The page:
Coyotes were here first |

Coyotes were here first

Dear Editor:My heart truly goes out to the Jelineks, whom I personally know to be generous longtime members of this community and who love their dogs. I have pets that are my family. I would be devastated to see any of them brutally killed before my eyes – Richard and Debbie, I am so sorry that happened to you. I think the Jelineks clearly stated they are not campaigning for the destruction of the coyotes on Smuggler. By telling their story it was a warning and expression of concern for community safety. I believe the coyotes should be left alone to hunt and survive in what is their habitat and what happened was not anyone’s fault.After considering the leash laws, wildlife, environment, “Aspen lifestyle,” and politics of DOW and Pitkin County Open Space & Trails, I am strongly of the opinion that the trails and wilderness areas of Aspen have been egregiously politicized for economic gain and grossly mismanaged for the benefit of few. There is a deep divide that separates opinions regarding human access and use of wilderness areas, how it is managed, and who financially gains from the operation. It will always be a heated debate. But certainly, the misleading image and political spin regarding the processes of OST and DOW need to stop. To the many who are concerned that the coyotes will be targeted by DOW and OST – please stay concerned. But also understand how this encounter was so unexpected.DOW and OST have turned our trails and wildness areas into Aspen’s Grand Central Parks and cushiest tax-paid jobs. These areas have been so glammed with graded road base, benches, signage, rock removal, tree removal, wildlife control, dog control, water control, control, control, control, and to top it off, uniformed-bike-riding-ticket-writing-rangers. We just cannot understand why there isn’t a lemonade stand at the top of each trail! Oh wait, you can ride your bike at Mach 1 to the Tavern on a pseudo-multi-use trail, and never mind pedestrians or their dogs. The last time I walked on Hunter Creek trail I was floored by having to wait in a traffic jam caused by a family in which the teenage son was texting, the father was on his cellular phone and the mother was trying to keep up with her youngsters while complaining that she wore the wrong $250 sandals. A few years ago, this unsuspecting woman would have known the moment she stepped in the mud and traversed the rocks amidst the flowing stream that she was footwear deficient for this task.Now, with all the “pretty” boardwalks and signs that lead to Hunter Creek’s Disneyland entrance, how could she know there may be significant dangers, including wild, uncontrolled animals. Misguided land stewardship leaves people with an image that these areas are mundane, tamed parkways with a few trees and maybe the need for sunblock. Stop misleading people into the lion’s den. Keep the trails free, authentic, and much more honest to their natural state so people understand what they may encounter.M. van SuchtelenAspen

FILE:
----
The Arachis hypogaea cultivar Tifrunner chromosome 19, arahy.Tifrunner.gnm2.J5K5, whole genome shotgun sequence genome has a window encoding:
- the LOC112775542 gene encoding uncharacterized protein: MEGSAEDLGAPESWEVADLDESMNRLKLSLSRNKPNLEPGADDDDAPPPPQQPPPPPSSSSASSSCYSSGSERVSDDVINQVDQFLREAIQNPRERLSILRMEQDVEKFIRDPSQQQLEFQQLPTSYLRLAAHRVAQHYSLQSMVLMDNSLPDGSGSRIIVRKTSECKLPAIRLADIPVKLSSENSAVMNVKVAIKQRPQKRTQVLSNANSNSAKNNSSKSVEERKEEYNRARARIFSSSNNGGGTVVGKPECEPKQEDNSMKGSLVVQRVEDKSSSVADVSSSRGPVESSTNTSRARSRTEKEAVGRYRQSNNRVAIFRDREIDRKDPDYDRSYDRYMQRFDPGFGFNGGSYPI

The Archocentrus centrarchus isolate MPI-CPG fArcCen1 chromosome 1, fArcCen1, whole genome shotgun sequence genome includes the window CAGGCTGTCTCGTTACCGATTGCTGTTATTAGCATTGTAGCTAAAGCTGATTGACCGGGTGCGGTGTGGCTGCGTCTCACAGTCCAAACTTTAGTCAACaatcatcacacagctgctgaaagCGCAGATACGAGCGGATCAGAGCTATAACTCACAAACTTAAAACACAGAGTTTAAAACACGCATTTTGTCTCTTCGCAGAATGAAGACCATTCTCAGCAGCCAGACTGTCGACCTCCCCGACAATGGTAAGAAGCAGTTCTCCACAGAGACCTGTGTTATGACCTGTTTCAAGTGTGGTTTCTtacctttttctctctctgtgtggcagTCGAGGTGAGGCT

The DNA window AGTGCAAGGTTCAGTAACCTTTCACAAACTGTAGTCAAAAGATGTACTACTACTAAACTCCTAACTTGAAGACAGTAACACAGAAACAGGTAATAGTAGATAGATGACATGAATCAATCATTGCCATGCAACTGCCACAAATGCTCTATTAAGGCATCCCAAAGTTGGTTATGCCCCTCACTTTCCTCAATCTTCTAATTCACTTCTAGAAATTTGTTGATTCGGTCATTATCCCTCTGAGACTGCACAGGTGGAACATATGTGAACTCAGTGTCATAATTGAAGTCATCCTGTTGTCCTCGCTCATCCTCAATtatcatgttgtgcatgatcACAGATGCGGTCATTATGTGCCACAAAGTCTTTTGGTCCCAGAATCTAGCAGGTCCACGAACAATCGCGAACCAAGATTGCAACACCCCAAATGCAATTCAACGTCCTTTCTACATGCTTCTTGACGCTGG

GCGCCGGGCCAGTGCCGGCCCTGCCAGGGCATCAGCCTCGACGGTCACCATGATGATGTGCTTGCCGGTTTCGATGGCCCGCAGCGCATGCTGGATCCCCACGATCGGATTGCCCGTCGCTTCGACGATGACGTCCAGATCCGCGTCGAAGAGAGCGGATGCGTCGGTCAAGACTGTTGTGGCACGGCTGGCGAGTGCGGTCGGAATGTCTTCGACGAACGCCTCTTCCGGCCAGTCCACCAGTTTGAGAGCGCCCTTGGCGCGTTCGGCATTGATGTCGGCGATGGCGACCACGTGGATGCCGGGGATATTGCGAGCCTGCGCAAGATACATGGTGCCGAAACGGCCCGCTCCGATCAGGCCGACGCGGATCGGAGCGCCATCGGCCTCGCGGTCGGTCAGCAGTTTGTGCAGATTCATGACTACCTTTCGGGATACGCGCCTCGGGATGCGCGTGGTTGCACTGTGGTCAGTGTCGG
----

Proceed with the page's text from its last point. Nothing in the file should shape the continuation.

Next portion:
Support Local Journalism

Support Local Journalism

Readers around Aspen and Snowmass Village make the Aspen Times’ work possible. Your financial contribution supports our efforts to deliver quality, locally relevant journalism.

Now more than ever, your support is critical to help us keep our community informed about the evolving coronavirus pandemic and the impact it is having locally. Every contribution, however large or small, will make a difference.

Each donation will be used exclusively for the development and creation of increased news coverage.

For tax deductible donations, click here.

Start a dialogue, stay on topic and be civil.
If you don't follow the rules, your comment may be deleted.

User Legend: iconModerator iconTrusted User